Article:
Perhaps it was when I saw that Dean Koontz had praised Michael Koryta’s writing that I decided to check out The Ridge. I don’t think I realized it was a ghost story as well as crime fiction, but it seemed like it would have enough suspense to motivate me to climb on my exercise bike to listen to it.
That worked pretty well, though I ended up having to listen to part of it during my commute to finish the book within the four weeks allowed by the library (including a two-week renewal). Until I manage to either exercise every day or lengthen my workout (half an hour on the exercise bike most evenings, and an hour at the Y on Saturday), that seems to be the way it goes with most eAudiobooks.
I saw that some reviews considered it a horror story, but I don’t think it goes that far. One (disparaging) review said it is more bizarre than scary, and I agree – but that’s not necessarily a bad thing from my point of view. I’ve never seen what is entertaining about being scared.
I won’t say it’s a great book. Some of the characters are quite interesting, especially the newspaperman who has just lost his job because the paper couldn’t compete with the internet. The main character, Chief Deputy Kevin Kimble, is less appealing, in part because of his infatuation with a female convict who killed her husband and shot Kimble. I liked the people at the large cat sanctuary, but they come into the story too late to be developed all that well.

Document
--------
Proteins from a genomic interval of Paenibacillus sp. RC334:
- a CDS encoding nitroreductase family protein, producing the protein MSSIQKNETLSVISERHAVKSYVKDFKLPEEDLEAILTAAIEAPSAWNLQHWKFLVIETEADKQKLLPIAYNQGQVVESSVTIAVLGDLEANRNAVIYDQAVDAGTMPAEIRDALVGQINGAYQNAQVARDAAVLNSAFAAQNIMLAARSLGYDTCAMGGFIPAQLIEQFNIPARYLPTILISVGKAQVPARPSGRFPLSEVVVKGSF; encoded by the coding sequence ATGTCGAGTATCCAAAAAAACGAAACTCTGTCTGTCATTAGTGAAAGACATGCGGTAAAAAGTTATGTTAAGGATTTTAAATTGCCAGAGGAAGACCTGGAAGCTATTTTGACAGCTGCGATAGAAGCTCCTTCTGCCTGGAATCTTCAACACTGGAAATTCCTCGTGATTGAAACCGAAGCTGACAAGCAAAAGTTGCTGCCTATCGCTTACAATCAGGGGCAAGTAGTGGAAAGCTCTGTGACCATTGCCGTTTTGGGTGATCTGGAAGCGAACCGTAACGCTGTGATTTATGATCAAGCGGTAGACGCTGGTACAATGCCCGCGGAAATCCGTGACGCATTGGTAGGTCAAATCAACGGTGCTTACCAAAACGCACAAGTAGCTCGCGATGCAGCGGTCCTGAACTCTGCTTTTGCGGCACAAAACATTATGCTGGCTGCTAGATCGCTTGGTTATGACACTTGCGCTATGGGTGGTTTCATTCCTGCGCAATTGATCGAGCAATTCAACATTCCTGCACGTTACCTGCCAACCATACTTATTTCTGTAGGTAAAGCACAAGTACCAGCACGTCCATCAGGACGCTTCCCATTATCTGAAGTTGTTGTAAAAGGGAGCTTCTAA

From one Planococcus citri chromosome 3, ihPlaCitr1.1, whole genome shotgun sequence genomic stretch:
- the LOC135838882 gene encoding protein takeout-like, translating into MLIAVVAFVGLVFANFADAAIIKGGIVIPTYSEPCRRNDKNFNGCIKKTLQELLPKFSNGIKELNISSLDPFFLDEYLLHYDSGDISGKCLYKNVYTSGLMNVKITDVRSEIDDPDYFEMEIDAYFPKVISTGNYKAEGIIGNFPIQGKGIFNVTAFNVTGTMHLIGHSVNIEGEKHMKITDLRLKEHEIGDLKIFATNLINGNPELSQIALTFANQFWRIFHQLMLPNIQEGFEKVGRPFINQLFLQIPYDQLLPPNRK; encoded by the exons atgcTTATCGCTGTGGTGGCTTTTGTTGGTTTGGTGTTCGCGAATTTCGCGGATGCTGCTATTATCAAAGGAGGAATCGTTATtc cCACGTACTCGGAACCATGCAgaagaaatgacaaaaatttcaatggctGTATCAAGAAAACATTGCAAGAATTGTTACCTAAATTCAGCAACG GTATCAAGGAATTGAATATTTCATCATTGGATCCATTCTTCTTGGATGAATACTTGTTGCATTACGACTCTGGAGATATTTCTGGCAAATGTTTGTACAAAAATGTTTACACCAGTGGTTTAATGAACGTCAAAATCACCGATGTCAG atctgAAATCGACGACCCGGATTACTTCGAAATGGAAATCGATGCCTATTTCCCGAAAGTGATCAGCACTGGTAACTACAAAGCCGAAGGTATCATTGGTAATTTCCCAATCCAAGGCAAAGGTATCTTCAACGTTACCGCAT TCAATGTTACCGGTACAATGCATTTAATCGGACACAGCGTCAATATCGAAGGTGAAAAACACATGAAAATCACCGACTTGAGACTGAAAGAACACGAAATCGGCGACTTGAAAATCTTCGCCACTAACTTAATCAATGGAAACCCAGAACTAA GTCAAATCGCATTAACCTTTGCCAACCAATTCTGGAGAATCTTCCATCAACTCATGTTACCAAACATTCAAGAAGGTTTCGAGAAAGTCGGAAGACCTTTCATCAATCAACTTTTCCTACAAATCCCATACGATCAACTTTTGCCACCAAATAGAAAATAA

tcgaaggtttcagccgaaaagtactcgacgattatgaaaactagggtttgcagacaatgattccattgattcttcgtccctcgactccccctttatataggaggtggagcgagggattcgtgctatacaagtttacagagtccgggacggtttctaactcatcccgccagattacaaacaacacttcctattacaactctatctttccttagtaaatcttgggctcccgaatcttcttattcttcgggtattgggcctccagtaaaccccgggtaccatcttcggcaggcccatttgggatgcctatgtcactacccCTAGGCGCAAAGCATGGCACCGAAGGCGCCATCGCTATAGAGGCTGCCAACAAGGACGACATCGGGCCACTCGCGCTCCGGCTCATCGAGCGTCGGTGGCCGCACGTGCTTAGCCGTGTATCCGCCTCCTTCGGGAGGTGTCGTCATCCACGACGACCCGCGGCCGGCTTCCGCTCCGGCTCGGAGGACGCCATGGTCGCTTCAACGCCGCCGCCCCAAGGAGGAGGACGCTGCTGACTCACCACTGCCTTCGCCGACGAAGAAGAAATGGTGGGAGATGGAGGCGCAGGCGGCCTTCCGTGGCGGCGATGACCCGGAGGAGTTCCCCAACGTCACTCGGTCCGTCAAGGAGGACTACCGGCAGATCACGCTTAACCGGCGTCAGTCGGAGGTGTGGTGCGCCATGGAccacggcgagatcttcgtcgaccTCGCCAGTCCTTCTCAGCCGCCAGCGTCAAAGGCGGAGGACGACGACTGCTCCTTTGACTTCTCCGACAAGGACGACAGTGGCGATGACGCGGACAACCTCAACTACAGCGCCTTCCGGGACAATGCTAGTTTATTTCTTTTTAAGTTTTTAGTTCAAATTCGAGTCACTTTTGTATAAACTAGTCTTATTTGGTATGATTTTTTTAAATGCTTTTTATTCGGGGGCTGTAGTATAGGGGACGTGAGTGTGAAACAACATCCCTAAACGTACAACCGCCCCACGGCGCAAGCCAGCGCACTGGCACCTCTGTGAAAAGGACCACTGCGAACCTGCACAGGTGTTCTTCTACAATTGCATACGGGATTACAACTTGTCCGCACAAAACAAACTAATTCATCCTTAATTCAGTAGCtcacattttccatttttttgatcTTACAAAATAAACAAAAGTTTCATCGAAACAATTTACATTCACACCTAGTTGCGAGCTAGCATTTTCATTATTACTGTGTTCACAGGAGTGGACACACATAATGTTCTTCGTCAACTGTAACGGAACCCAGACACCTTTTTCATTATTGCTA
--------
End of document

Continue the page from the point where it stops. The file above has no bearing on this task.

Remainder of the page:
As for the central mystery, I thought at first that the supernatural elements would prove to have a logical explanation as they do in most crime fiction. If you allow for ghosts with supernatural powers, I suppose you can call the rest logical. I enjoy the supernatural elements in Dean Koontz’ books, but I found it less satisfying in Koryta’s. Perhaps it’s because in the struggle between good and evil, the evil side seemed to have the upper hand.